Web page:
How Emmanuel Macron pulled off a French fintech boom
Brexit didn’t quite lure financial startups away from London but France’s status as a fintech hub is growing.
From just three unicorns in 2017 to more than 25 now, France’s startups have come a long way, with president Emmanuel Macron largely credited with kickstarting the lagging ecosystem.
And although founders agree that the French president, elected in 2017, accelerated the growth of the market, the country’s transformation into a startup hub started long before.
“The tech ecosystem has dramatically changed. It started a bit earlier I think in 2013, especially under the ministry of Fleur Pellerin [who launched the French Tech label],” said Geoffroy Guigou, co-founder at instant credit provider Younited.
Younited is one of 10 French fintech unicorns.
The French Tech Mission was created to provide support for the development and growth of the startup ecosystem in the country and is a part of the Ministry for the Economy, Finance and the Recovery. It now has a network of 13 hubs internationally, with 108 community satellites located 45 French cities and territories, as well as 63 foreign cities.
While the seeds of the startup boom were sown before 2017, all founders AltFi spoke to agree that Macron’s business friendly attitude helped create an environment where innovation could thrive, a lot faster.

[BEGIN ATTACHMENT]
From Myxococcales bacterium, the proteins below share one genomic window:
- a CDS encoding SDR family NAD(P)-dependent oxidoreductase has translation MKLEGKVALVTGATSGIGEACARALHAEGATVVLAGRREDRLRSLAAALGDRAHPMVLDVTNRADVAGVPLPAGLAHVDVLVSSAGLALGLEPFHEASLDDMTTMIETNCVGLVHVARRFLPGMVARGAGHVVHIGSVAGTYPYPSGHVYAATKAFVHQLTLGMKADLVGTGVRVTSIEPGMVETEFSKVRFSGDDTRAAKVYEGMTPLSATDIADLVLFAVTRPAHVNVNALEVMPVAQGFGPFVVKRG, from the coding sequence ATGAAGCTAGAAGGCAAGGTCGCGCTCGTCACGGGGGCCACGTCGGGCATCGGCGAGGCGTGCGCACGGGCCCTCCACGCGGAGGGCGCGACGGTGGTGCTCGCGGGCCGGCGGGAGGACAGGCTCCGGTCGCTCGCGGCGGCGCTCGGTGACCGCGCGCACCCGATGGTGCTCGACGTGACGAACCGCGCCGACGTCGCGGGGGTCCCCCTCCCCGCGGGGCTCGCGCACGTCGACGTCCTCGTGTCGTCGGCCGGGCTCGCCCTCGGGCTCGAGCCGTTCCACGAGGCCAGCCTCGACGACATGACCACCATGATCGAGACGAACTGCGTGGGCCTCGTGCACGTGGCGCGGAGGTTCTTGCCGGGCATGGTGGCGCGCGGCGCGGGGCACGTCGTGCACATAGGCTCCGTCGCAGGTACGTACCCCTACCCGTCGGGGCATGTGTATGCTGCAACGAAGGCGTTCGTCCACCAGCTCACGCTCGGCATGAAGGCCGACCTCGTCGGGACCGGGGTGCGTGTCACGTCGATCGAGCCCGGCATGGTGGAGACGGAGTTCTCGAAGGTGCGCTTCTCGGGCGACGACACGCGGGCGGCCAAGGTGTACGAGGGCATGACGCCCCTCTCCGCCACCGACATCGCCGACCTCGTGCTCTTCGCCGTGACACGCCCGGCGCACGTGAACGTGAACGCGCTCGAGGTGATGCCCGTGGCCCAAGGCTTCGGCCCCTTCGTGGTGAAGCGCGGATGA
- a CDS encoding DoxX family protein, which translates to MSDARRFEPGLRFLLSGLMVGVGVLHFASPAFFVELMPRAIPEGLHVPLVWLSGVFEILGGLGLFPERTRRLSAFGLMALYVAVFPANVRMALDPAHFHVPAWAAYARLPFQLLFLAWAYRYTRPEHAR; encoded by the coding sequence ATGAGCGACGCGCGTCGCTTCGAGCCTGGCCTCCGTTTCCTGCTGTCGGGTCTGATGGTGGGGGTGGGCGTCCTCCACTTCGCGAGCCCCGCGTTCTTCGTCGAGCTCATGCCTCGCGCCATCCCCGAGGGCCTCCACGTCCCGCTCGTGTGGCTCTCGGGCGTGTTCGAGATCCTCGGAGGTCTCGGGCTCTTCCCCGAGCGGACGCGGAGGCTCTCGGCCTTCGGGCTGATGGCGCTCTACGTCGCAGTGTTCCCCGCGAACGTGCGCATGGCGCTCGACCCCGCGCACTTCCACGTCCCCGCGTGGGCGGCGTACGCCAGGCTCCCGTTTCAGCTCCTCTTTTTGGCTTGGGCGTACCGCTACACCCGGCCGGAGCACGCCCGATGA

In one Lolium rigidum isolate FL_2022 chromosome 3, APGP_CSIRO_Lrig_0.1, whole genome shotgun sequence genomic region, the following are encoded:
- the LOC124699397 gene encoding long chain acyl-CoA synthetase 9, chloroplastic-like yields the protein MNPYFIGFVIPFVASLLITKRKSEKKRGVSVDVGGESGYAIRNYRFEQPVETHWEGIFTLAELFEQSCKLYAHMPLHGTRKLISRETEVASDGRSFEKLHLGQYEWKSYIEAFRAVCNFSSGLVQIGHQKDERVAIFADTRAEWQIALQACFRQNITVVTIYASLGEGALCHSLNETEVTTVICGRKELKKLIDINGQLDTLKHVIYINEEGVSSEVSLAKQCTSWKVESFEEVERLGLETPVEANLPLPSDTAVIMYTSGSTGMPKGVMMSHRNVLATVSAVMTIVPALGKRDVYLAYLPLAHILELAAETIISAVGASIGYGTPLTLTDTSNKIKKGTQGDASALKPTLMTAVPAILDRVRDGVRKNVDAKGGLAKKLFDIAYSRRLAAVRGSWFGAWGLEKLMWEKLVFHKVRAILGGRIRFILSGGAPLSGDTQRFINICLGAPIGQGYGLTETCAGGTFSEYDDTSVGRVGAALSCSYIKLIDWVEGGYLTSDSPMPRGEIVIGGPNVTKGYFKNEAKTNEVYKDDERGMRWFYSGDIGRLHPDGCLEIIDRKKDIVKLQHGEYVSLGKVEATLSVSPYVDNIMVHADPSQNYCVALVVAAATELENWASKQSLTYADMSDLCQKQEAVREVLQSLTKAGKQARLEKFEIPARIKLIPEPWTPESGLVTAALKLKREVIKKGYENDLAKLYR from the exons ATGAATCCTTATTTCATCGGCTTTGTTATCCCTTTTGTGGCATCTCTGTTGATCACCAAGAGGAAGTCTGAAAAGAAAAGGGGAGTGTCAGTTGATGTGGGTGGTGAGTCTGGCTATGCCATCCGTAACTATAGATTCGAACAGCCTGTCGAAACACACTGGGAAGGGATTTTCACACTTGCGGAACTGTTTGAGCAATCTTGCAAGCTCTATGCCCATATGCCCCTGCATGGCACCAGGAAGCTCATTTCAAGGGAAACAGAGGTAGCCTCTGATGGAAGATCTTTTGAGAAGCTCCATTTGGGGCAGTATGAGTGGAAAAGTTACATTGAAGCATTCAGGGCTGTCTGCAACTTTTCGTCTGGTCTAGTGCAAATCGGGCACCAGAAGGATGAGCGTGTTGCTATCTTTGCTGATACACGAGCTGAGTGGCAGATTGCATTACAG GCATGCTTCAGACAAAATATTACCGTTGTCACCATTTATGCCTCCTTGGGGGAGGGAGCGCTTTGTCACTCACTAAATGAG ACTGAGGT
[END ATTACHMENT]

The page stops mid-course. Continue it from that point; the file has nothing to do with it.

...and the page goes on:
The amount of capital invested in French startups has risen from €2.5bn in 2017 to €10.8bn in 2021, according to PitchBook data.
So far in 2022, there have been 445 deals worth €6.2bn already. According to France Fintech, €2.3bn of that capital went to fintech startups in 2021.
“The success of the French Tech ecosystem has been driven by the French government which, since 2017, has been implementing the biggest change in economic policy in recent decades by focusing on startup companies that will enable France to become a leading innovation hub,” said Clara Chappaz, director of La French Tech.
Changes implemented by Macron include a 30 per cent flat tax on capital gains, a corporate tax reduction to 25 per cent from 33.3 per cent, wealth tax reforms, labour market reforms and a relaxation of rules around business creator share subscription warrants (BSPCE) - a mechanism to encourage employee share ownership.
His government also launched initiatives like the Tibi, a programme to boost the financing of tech companies, as part of which €30bn has been invested in late-stage investment funds to support the development of scale-ups.
Meanwhile, the French Tech Visa scheme has eased the recruitment process for talent from outside of France. Over the past three years, more than 1,200 companies have joined the visa programme. Qonto, for example, has hired more than 30 people using the French Tech Visa scheme.
“Being able to attract non-European talent in France is super important. We have more than 600 people, with 45 nationalities on the team, and we are hiring a lot more,” said Alexandre Prot, co-founder and CEO of Qonto, a fintech unicorn that recently raised €486m.
It’s not just non-European talent that French startups needed to grow – there was also a lack of foreign investor interest that needed to be addressed.